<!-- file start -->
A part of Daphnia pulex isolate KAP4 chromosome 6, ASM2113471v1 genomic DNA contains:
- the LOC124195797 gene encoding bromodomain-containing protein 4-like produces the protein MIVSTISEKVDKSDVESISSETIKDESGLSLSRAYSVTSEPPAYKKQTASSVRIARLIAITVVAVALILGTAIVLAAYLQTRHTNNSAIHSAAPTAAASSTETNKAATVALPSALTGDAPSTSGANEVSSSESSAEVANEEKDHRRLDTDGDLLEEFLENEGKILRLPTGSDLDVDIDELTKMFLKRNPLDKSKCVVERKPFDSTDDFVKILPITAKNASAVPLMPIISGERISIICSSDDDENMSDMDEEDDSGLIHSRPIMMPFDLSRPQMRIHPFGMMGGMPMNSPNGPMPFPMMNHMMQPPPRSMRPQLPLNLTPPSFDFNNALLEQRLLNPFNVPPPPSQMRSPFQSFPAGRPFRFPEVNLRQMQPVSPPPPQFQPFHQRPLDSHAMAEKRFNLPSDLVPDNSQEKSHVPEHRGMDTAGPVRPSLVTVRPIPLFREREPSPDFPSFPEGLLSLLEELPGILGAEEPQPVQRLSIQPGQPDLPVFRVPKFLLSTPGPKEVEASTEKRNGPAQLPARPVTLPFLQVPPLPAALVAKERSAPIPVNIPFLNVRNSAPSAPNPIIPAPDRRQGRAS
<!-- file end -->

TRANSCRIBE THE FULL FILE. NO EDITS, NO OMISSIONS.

A part of Daphnia pulex isolate KAP4 chromosome 6, ASM2113471v1 genomic DNA contains:
- the LOC124195797 gene encoding bromodomain-containing protein 4-like produces the protein MIVSTISEKVDKSDVESISSETIKDESGLSLSRAYSVTSEPPAYKKQTASSVRIARLIAITVVAVALILGTAIVLAAYLQTRHTNNSAIHSAAPTAAASSTETNKAATVALPSALTGDAPSTSGANEVSSSESSAEVANEEKDHRRLDTDGDLLEEFLENEGKILRLPTGSDLDVDIDELTKMFLKRNPLDKSKCVVERKPFDSTDDFVKILPITAKNASAVPLMPIISGERISIICSSDDDENMSDMDEEDDSGLIHSRPIMMPFDLSRPQMRIHPFGMMGGMPMNSPNGPMPFPMMNHMMQPPPRSMRPQLPLNLTPPSFDFNNALLEQRLLNPFNVPPPPSQMRSPFQSFPAGRPFRFPEVNLRQMQPVSPPPPQFQPFHQRPLDSHAMAEKRFNLPSDLVPDNSQEKSHVPEHRGMDTAGPVRPSLVTVRPIPLFREREPSPDFPSFPEGLLSLLEELPGILGAEEPQPVQRLSIQPGQPDLPVFRVPKFLLSTPGPKEVEASTEKRNGPAQLPARPVTLPFLQVPPLPAALVAKERSAPIPVNIPFLNVRNSAPSAPNPIIPAPDRRQGRAS